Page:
Read the rest of Ton-Ton's Journey: Vancouver 2007.)
As bad as the traffic was getting up to the border, it was a thousand times worse on the BC-99, the main highway connecting Seattle to Vancouver. A head on collision had shut down the highway in both directions as police, paramedics, and a medical evacuation helicopter worked the scene. Our car was less than a quarter mile from the site of the accident when we ground to a halt. The hours passed while we watched the line of cars behind us get longer and longer until, out of desperation, some cars began cutting across the grass median to reach the southbound side and an exit to the trunk road. Others ventured the wrong way up an onramp in an attempt to reach an overpass that would also take them to the trunk road. Large semi trucks, unable to turn around on the narrow highway, were even backing up the onramp. After seeing a car high side itself on the median, I decided to try the other option. Luckily, a line vehicles fleeing the immobilized thoroughfare had formed at this point, so there was little danger of meeting someone trying to get on the highway.
It was a relief when we finally reached the River Rock Casino Resort in Richmond. However, we didn't have much time to explore. Ben and Suanne from Chow Times had been waiting in the lobby for over an hour with their sons, Nanzaro and Arkensen. It took another half hour to straighten things out with the hotel, which had managed to lose our reservations. I appreciate how patient Ben was during the entire affair. In an attempt to make me feel better, he told me, "Sometimes these things happen when you travel."
Once we'd dropped our luggage off in our hotel room, we were finally ready for dinner. To make up for keeping Ben and his family waiting for so long, I offered to treat them to the restaurant of their choice. Ben's pick was Tropika, a "Malaysian & Thai" restaurant in Richmond's Aberdeen Centre.
Tropika was a cozy restaurant with high ceilings and tall glass windows. It looked like it would be fairly bright and airy during the day. At night, the muted lighting and dark tones of the furniture created an intimate environment despite the bustle. Since my experience with Malaysian food was limited, I asked Ben, who is Malaysian-Canadian, to select the dishes for the evening. He did a great job.
The first dish we sampled was a heaping plate of Fried Hokkien Mee, a traditional Chinese noodle dish with egg, pork, shrimp, bean sprouts, and squid. I knew from regular visits to Ben and Suanne's blog that it was a favorite of Nanzaro and Arkensen's. Cat and I enjoyed the texture of the fried egg noodles, lightly coated in a savory sauce. Although Ben had warned her that they were spicy, Cat was found the noodles quite mild.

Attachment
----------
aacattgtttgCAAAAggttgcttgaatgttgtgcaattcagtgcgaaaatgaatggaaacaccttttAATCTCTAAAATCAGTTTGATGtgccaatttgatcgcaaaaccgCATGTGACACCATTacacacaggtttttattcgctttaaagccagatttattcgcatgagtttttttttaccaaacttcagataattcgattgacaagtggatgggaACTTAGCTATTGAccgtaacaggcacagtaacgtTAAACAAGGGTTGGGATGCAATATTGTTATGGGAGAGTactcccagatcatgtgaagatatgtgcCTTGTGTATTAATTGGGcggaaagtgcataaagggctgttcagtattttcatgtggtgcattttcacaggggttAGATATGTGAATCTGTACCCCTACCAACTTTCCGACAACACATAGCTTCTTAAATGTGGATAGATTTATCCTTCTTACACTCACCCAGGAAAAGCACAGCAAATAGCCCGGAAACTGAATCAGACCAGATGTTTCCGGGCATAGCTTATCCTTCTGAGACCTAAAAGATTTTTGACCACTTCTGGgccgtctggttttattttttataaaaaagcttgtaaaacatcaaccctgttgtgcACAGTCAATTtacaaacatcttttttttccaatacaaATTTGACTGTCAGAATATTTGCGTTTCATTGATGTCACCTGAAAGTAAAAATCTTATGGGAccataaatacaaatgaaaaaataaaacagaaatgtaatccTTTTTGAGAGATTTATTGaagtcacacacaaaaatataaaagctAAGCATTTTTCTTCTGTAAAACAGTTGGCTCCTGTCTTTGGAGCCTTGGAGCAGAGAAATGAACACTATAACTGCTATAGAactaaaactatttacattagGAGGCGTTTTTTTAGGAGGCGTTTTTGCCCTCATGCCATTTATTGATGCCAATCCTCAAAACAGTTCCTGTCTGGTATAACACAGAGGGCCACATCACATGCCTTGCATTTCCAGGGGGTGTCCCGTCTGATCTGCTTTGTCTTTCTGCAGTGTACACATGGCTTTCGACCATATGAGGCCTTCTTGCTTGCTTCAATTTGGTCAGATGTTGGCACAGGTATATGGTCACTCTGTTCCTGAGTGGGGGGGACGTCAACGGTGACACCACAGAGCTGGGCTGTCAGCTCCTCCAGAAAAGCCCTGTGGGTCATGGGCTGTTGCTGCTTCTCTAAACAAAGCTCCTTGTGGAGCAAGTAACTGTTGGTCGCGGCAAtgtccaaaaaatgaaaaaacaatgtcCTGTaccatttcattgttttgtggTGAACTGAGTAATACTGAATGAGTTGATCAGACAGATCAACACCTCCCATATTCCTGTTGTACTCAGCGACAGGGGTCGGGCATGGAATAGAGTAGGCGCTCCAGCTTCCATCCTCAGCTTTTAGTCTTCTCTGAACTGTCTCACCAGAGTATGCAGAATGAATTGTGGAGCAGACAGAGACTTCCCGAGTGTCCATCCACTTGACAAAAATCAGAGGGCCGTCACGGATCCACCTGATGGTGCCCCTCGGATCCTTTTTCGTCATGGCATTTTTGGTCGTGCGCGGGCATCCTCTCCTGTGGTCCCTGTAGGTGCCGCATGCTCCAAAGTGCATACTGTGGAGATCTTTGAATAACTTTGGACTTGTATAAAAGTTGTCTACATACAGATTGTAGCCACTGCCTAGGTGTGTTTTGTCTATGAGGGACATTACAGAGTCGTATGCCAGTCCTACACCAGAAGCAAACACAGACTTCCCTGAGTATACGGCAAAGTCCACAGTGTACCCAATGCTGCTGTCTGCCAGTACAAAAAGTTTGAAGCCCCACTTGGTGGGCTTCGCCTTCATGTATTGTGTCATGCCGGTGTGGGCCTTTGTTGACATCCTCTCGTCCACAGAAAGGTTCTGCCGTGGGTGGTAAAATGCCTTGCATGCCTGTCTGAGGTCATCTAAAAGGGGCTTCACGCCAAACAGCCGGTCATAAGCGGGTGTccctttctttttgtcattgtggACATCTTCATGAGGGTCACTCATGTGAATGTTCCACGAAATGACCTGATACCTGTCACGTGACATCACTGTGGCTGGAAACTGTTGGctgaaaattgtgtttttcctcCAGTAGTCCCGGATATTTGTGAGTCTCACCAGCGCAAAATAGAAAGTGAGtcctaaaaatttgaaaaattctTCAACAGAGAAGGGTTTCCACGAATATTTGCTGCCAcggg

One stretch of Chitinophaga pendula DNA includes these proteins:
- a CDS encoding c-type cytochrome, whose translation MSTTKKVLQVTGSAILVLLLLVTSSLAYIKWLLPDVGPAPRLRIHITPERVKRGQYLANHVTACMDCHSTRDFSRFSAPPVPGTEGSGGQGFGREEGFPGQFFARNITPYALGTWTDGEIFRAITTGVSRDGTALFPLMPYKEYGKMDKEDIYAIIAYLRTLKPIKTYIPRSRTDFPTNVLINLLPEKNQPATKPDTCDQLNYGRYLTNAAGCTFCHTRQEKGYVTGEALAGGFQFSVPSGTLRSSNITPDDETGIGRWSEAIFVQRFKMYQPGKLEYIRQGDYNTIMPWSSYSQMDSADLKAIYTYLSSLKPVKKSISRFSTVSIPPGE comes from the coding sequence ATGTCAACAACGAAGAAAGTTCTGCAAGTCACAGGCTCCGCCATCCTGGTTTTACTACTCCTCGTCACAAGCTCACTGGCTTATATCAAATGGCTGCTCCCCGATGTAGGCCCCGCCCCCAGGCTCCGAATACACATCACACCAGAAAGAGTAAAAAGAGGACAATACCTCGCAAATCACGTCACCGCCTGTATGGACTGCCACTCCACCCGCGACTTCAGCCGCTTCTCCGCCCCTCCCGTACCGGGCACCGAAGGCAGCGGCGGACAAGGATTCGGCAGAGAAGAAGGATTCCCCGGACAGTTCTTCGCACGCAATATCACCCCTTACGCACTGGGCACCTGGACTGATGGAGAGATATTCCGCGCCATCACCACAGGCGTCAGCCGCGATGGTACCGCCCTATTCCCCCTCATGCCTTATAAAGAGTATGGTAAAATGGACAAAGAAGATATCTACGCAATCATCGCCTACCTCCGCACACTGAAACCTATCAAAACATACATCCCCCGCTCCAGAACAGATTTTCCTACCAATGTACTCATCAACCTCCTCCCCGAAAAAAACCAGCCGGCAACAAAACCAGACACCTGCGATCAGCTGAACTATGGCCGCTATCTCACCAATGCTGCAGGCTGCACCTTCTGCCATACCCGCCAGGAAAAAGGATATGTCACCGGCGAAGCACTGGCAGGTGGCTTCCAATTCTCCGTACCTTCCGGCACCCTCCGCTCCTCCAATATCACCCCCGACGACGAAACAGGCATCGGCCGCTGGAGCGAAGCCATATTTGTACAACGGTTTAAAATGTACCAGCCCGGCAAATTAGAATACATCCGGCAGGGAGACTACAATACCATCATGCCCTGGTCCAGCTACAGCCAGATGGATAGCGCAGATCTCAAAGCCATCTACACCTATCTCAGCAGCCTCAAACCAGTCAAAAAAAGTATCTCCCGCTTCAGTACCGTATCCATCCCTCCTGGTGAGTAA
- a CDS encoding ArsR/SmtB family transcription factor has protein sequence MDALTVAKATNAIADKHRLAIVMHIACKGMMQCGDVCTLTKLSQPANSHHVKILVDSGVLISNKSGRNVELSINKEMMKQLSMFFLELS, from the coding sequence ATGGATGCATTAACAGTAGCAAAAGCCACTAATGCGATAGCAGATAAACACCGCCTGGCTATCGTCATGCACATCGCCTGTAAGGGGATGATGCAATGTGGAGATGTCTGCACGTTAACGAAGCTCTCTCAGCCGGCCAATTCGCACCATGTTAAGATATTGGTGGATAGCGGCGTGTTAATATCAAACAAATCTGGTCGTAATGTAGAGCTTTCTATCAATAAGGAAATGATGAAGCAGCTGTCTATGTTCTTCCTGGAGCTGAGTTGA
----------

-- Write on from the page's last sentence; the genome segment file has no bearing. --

Next was the Hainanese Chicken, simmered in a rich chicken and pork broth, allowed to cool, then chopped and served with two dipping sauces. What I'd really wanted was Hainan Chicken Rice, which is one of my favorite Malaysian dishes. Cat is also very fond of it. Unfortunately, I hadn't realized that Hainan Chicken Rice at Tropika had to be ordered separately from the Hainanese Chicken and spent the entire meal waiting for chicken rice that never came. My own fault for not reading the menu more carefully. The chicken, however, was moist and succulent. Both the ginger and chili dipping sauces were good accompaniments.
We had to have at least one vegetable or our mothers would have been angry, so Ben ordered the Sambal Kang-Kong. Fresh Chinese water spinach (kong qing cai) was stir-fried in a saliva inducing blend of fiery sambal chilies and pungent shrimp paste. The punchy, slightly fermented flavor tasted truly Malaysian to me. I found it quite invigorating although Cat, who loves having water spinach stir-fried with garlic, was a bit taken aback.
The last dish we tried was the Malay Fish Head Curry Hot Pot. The head of some sort of large white fish had been deep fried, then stewed in a rich yellow curry of coconut mild and spices. The sauce was decent, especially when mixed with some steamed rice. I've a big fan of fish heads, particularly the cheek portions, so I really enjoyed picking this one over.
(A car playing a Sony demo parked in front of the hotel.)
After some pleasant conversation, we decided to call it a night. The boys had school the next day, and Cat and I were both exhausted from our long trip. When we got back to the hotel, we found it in full swing. Sony had just begun a two day dealer show hosted by the River Rock.
We tried to get into the demo, but you needed to be a vendor to qualify and there weren't any more passes available. I settled for taking a picture of Ton-Ton on top of the Sony sign.
The casino was really hopping, but we were too tired to play. Instead, we dragged our exhausted bodies up to our hotel room, collapsed in the bed, and passed out.
(View of the Fraser River from our hotel at night.)
Ben, Suanne, Arkensen, and Nanzaro, thank you for being so patient with us. We're very sorry that we kept you waiting for so long. Dinner was great fun and we hope to eat with you again when we visit Vancouver next year.
Read Ben's review of Tropika, Tropika in Richmond with ChubbyPanda, on Chow Times.
Bill (Currency in Canadian dollars):
Fried Hokkien Mee - $10.95
Hainanese Chicken (1/4) - $7.95
Sambal Kang-Kong - Seasonal
Malay Curry Fish Head Hot Pot - $14.95
Steamed Rice - $1.25/each
Unit 1830, Aberdeen Centre
4151 Hazelbridge Way
Richmond, BC, Canada V6X 4J7
2975 Cambie Street
Vancouver, BC, Canada V5Z 2V7
1128 Robson Street
Vancouver, BC, Canada V6E 1B2